Gallstones are crystallisations of cholesterol and the pigment bilirubin, and are usually about the size of an orange pip. They can cause Inflammation of the gall bladder, which results in symptoms similar to indigestion, especially after a fatty meal. If treatment is necessary, it usually takes the form of drugs that help to dissolve the stone or surgery may be required to remove the gallbladder (6).
To help prevent a gallstone recurring it is important to keep your weight under control and to limit the amount of fatty and sugary foods that are consumed. In addition, Lecithin supplements may have a protective effect as they increase the capacity of bile to solubilise cholesterol (7).
Irritable Bowel Syndrome
Irritable bowel syndrome (IBS) is not a disease but a collection of symptoms. The symptoms experienced can vary and are often linked with varying degrees of Stress, Anxiety and Depression. IBS is characterised by abdominal discomfort, Bloating and wind, together with Diarrhoea and / or Constipation, without a clear physical cause. The primary cause of IBS is thought to be excessive muscle spasms in the large intestine. Other causes include a low fibre diet, food sensitivities, intestinal candidiasis and Stress. Antispasmodics and antidepressants are widely used drugs, though not of proven benefit. Good dietary management may help to relieve some of the symptoms, though cure of the disease is difficult.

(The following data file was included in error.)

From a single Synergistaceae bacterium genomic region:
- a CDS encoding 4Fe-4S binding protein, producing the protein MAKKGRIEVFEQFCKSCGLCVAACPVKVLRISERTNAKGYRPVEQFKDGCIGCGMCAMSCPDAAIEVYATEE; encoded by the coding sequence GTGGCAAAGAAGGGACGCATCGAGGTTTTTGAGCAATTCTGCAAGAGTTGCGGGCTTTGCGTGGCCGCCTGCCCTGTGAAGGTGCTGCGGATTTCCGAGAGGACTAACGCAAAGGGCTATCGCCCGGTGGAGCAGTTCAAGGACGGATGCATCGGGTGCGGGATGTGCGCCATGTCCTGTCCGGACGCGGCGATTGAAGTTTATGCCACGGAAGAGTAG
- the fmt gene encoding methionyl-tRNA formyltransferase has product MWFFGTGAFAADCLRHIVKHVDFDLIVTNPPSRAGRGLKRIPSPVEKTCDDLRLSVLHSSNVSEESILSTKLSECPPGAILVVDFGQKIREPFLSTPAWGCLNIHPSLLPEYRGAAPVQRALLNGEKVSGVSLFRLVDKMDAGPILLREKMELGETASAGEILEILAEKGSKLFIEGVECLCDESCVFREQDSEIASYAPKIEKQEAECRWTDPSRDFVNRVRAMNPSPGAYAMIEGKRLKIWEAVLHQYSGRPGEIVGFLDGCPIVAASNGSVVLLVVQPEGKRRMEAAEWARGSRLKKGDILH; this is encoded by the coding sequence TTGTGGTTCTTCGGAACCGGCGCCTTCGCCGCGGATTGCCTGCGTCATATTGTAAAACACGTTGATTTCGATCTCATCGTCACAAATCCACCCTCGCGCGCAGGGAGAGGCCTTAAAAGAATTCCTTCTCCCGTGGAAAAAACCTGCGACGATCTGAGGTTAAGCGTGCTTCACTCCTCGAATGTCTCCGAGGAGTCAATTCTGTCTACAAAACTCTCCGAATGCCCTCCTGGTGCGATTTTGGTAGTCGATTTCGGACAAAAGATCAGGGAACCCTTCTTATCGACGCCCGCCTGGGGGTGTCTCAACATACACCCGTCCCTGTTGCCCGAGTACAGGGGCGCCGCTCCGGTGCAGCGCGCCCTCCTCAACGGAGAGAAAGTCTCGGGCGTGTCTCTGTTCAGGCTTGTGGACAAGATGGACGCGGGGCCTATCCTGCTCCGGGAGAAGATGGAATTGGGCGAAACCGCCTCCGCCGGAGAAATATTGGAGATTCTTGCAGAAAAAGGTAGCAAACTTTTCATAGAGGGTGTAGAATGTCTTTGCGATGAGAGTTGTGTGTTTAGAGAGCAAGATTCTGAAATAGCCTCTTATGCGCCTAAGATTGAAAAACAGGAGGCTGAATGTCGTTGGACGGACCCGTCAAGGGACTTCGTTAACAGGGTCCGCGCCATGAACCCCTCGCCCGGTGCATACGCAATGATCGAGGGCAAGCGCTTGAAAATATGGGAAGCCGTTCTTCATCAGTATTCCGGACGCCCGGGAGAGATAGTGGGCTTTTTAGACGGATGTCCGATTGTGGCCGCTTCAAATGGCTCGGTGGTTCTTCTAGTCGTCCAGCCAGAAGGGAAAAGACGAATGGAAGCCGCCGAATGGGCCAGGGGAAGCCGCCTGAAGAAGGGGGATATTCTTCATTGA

A peptic ulcer is usually caused by the erosion of the stomach lining, either because of over acidity or through Infection with bacterium Helicobacter pylori. The symptoms of a peptic ulcer are usually a burning, gnawing Pain in the abdomen together with a loss of appetite, belching and a feeling of nausea (6).
There are a number of lifestyle factors which should be addressed to help promote the healing of an ulcer. Limit tea, coffee and alcohol consumption and most importantly, avoid Smoking. Eat several small meals a day, at regular intervals, rather than two or three large ones. Also, avoid the use of aspirin and non-steroidal anti-inflammatory drugs. Deglycyrrhizinated Liquorice stimulates the body?s normal defence mechanisms against ulcer formation by increasing the quality and quantity of protective substances that line the intestinal tract (8). In addition, the amino acid L-glutamine may be useful as it promotes the healing of peptic ulcers. The suggested intake is 1000mg per day (9).
Anxiety and the stresses and strains of modern living may have a profound affect on the digestive processes. If a person is in a stressed state, the body is programmed to shunt blood away from the digestive tract in favour of the skeletal muscle and brain. Learning to calm the mind and body is extremely important for promoting healthy digestion and may be helped by regular supplementation with a vitamin B complex (3).